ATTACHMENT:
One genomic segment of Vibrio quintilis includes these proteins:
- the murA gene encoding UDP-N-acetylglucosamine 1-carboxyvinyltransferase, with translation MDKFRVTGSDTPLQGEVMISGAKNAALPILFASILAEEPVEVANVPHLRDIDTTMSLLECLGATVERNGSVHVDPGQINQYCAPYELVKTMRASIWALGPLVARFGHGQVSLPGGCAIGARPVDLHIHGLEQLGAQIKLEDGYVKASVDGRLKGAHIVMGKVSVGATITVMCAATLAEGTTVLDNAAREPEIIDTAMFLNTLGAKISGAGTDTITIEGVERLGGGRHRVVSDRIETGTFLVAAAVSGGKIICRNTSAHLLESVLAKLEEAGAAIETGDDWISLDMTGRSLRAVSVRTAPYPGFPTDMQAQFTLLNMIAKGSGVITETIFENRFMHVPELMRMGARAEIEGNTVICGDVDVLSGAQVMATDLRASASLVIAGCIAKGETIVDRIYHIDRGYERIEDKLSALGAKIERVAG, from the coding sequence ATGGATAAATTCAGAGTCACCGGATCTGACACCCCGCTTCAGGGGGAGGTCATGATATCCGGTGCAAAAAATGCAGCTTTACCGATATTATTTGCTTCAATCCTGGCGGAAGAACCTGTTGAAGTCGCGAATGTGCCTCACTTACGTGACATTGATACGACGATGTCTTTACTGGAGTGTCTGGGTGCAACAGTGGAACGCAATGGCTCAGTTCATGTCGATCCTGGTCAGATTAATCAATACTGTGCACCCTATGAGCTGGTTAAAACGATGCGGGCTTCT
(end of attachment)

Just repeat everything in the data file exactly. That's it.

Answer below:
One genomic segment of Vibrio quintilis includes these proteins:
- the murA gene encoding UDP-N-acetylglucosamine 1-carboxyvinyltransferase, with translation MDKFRVTGSDTPLQGEVMISGAKNAALPILFASILAEEPVEVANVPHLRDIDTTMSLLECLGATVERNGSVHVDPGQINQYCAPYELVKTMRASIWALGPLVARFGHGQVSLPGGCAIGARPVDLHIHGLEQLGAQIKLEDGYVKASVDGRLKGAHIVMGKVSVGATITVMCAATLAEGTTVLDNAAREPEIIDTAMFLNTLGAKISGAGTDTITIEGVERLGGGRHRVVSDRIETGTFLVAAAVSGGKIICRNTSAHLLESVLAKLEEAGAAIETGDDWISLDMTGRSLRAVSVRTAPYPGFPTDMQAQFTLLNMIAKGSGVITETIFENRFMHVPELMRMGARAEIEGNTVICGDVDVLSGAQVMATDLRASASLVIAGCIAKGETIVDRIYHIDRGYERIEDKLSALGAKIERVAG, from the coding sequence ATGGATAAATTCAGAGTCACCGGATCTGACACCCCGCTTCAGGGGGAGGTCATGATATCCGGTGCAAAAAATGCAGCTTTACCGATATTATTTGCTTCAATCCTGGCGGAAGAACCTGTTGAAGTCGCGAATGTGCCTCACTTACGTGACATTGATACGACGATGTCTTTACTGGAGTGTCTGGGTGCAACAGTGGAACGCAATGGCTCAGTTCATGTCGATCCTGGTCAGATTAATCAATACTGTGCACCCTATGAGCTGGTTAAAACGATGCGGGCTTCT